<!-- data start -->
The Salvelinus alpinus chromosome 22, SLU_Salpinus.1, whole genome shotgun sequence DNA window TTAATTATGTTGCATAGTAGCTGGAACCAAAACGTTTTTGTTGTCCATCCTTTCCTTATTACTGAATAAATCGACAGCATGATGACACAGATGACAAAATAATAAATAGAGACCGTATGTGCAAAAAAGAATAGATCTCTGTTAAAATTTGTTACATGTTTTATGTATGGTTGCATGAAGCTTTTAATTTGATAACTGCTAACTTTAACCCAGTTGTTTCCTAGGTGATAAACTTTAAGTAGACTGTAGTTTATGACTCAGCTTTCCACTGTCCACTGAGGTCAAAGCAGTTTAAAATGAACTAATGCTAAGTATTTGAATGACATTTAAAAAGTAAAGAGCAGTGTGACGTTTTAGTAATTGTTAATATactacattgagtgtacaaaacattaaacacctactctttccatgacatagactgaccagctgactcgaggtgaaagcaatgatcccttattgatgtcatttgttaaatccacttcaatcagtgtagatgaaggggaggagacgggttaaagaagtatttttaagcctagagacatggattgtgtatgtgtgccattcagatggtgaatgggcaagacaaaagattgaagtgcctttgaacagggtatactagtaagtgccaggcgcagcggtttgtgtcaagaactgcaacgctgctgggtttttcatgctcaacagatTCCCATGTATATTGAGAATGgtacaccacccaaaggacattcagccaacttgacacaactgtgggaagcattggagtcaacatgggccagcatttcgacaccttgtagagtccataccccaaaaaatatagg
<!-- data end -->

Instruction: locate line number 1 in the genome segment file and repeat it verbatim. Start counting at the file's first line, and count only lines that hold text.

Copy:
The Salvelinus alpinus chromosome 22, SLU_Salpinus.1, whole genome shotgun sequence DNA window TTAATTATGTTGCATAGTAGCTGGAACCAAAACGTTTTTGTTGTCCATCCTTTCCTTATTACTGAATAAATCGACAGCATGATGACACAGATGACAAAATAATAAATAGAGACCGTATGTGCAAAAAAGAATAGATCTCTGTTAAAATTTGTTACATGTTTTATGTATGGTTGCATGAAGCTTTTAATTTGATAACTGCTAACTTTAACCCAGTTGTTTCCTAGGTGATAAACTTTAAGTAGACTGTAGTTTATGACTCAGCTTTCCACTGTCCACTGAGGTCAAAGCAGTTTAAAATGAACTAATGCTAAGTATTTGAATGACATTTAAAAAGTAAAGAGCAGTGTGACGTTTTAGTAATTGTTAATATactacattgagtgtacaaaacattaaacacctactctttccatgacatagactgaccagctgactcgaggtgaaagcaatgatcccttattgatgtcatttgttaaatccacttcaatcagtgtagatgaaggggaggagacgggttaaagaagtatttttaagcctagagacatggattgtgtatgtgtgccattcagatggtgaatgggcaagacaaaagattgaagtgcctttgaacagggtatactagtaagtgccaggcgcagcggtttgtgtcaagaactgcaacgctgctgggtttttcatgctcaacagatTCCCATGTATATTGAGAATGgtacaccacccaaaggacattcagccaacttgacacaactgtgggaagcattggagtcaacatgggccagcatttcgacaccttgtagagtccataccccaaaaaatatagg